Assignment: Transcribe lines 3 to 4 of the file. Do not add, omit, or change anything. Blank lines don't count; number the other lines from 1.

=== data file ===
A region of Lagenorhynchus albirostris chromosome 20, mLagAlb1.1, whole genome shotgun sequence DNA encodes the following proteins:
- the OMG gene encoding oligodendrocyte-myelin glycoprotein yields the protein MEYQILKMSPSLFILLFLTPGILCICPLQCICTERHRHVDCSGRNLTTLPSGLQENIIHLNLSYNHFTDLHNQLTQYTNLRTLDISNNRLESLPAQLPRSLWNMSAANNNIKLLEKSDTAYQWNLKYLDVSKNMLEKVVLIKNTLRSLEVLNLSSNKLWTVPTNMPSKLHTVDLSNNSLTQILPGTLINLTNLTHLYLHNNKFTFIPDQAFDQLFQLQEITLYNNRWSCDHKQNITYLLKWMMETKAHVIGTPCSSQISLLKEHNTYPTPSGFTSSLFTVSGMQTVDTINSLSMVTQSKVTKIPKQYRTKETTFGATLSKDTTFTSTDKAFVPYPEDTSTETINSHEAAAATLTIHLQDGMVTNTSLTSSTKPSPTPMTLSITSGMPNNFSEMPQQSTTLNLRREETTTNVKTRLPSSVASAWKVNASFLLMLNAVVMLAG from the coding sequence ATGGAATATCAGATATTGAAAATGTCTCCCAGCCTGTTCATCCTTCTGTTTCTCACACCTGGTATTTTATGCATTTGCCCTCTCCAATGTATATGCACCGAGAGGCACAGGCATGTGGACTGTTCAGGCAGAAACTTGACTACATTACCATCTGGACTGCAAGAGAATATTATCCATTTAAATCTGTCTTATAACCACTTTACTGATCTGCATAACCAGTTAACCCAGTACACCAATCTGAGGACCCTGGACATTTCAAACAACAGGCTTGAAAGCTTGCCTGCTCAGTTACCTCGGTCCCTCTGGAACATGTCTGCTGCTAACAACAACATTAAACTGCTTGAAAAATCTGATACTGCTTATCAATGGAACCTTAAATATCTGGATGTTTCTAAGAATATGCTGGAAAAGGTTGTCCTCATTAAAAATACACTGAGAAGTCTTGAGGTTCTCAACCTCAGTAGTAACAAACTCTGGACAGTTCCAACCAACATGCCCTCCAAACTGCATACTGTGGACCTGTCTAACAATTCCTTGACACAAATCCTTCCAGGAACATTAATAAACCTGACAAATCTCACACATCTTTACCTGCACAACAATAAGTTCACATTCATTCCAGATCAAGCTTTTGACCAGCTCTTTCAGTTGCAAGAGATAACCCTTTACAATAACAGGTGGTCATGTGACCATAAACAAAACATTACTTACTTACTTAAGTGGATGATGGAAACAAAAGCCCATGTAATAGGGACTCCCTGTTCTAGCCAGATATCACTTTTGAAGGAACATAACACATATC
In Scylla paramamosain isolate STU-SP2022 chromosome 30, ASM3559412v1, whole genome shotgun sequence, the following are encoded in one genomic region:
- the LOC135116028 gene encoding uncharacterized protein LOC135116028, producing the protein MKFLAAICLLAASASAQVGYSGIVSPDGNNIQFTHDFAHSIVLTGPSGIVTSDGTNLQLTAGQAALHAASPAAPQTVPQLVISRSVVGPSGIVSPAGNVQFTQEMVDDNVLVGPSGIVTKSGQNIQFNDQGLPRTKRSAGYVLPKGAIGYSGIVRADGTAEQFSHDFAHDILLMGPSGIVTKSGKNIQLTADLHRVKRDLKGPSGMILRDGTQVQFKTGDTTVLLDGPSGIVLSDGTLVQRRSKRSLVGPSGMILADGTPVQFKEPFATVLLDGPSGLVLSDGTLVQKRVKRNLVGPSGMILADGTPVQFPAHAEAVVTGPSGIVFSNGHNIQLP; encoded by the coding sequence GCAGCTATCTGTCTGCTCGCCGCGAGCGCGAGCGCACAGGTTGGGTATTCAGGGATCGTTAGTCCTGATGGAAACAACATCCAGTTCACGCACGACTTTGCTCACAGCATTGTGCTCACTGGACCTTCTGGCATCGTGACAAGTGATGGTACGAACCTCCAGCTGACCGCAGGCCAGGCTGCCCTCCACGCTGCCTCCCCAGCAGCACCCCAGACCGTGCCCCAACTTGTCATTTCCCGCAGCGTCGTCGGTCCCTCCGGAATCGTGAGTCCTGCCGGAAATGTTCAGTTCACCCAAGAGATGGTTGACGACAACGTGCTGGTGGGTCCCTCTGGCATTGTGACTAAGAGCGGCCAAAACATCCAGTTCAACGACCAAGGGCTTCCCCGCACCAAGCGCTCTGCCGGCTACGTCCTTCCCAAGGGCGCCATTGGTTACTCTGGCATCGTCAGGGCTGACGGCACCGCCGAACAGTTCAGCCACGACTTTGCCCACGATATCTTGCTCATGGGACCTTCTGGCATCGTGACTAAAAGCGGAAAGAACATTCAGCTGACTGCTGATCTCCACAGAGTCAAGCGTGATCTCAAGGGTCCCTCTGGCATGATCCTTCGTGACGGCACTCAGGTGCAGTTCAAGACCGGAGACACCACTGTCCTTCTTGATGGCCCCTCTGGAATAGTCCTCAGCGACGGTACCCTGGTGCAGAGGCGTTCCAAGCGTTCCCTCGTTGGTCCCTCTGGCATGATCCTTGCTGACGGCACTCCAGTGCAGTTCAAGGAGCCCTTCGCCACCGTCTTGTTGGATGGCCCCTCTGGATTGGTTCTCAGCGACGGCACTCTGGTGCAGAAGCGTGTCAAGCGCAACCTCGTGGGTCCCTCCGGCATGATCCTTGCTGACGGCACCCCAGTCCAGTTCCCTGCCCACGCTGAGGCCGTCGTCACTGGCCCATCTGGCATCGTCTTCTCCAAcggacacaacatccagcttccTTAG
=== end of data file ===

In Scylla paramamosain isolate STU-SP2022 chromosome 30, ASM3559412v1, whole genome shotgun sequence, the following are encoded in one genomic region:
- the LOC135116028 gene encoding uncharacterized protein LOC135116028, producing the protein MKFLAAICLLAASASAQVGYSGIVSPDGNNIQFTHDFAHSIVLTGPSGIVTSDGTNLQLTAGQAALHAASPAAPQTVPQLVISRSVVGPSGIVSPAGNVQFTQEMVDDNVLVGPSGIVTKSGQNIQFNDQGLPRTKRSAGYVLPKGAIGYSGIVRADGTAEQFSHDFAHDILLMGPSGIVTKSGKNIQLTADLHRVKRDLKGPSGMILRDGTQVQFKTGDTTVLLDGPSGIVLSDGTLVQRRSKRSLVGPSGMILADGTPVQFKEPFATVLLDGPSGLVLSDGTLVQKRVKRNLVGPSGMILADGTPVQFPAHAEAVVTGPSGIVFSNGHNIQLP; encoded by the coding sequence GCAGCTATCTGTCTGCTCGCCGCGAGCGCGAGCGCACAGGTTGGGTATTCAGGGATCGTTAGTCCTGATGGAAACAACATCCAGTTCACGCACGACTTTGCTCACAGCATTGTGCTCACTGGACCTTCTGGCATCGTGACAAGTGATGGTACGAACCTCCAGCTGACCGCAGGCCAGGCTGCCCTCCACGCTGCCTCCCCAGCAGCACCCCAGACCGTGCCCCAACTTGTCATTTCCCGCAGCGTCGTCGGTCCCTCCGGAATCGTGAGTCCTGCCGGAAATGTTCAGTTCACCCAAGAGATGGTTGACGACAACGTGCTGGTGGGTCCCTCTGGCATTGTGACTAAGAGCGGCCAAAACATCCAGTTCAACGACCAAGGGCTTCCCCGCACCAAGCGCTCTGCCGGCTACGTCCTTCCCAAGGGCGCCATTGGTTACTCTGGCATCGTCAGGGCTGACGGCACCGCCGAACAGTTCAGCCACGACTTTGCCCACGATATCTTGCTCATGGGACCTTCTGGCATCGTGACTAAAAGCGGAAAGAACATTCAGCTGACTGCTGATCTCCACAGAGTCAAGCGTGATCTCAAGGGTCCCTCTGGCATGATCCTTCGTGACGGCACTCAGGTGCAGTTCAAGACCGGAGACACCACTGTCCTTCTTGATGGCCCCTCTGGAATAGTCCTCAGCGACGGTACCCTGGTGCAGAGGCGTTCCAAGCGTTCCCTCGTTGGTCCCTCTGGCATGATCCTTGCTGACGGCACTCCAGTGCAGTTCAAGGAGCCCTTCGCCACCGTCTTGTTGGATGGCCCCTCTGGATTGGTTCTCAGCGACGGCACTCTGGTGCAGAAGCGTGTCAAGCGCAACCTCGTGGGTCCCTCCGGCATGATCCTTGCTGACGGCACCCCAGTCCAGTTCCCTGCCCACGCTGAGGCCGTCGTCACTGGCCCATCTGGCATCGTCTTCTCCAAcggacacaacatccagcttccTTAG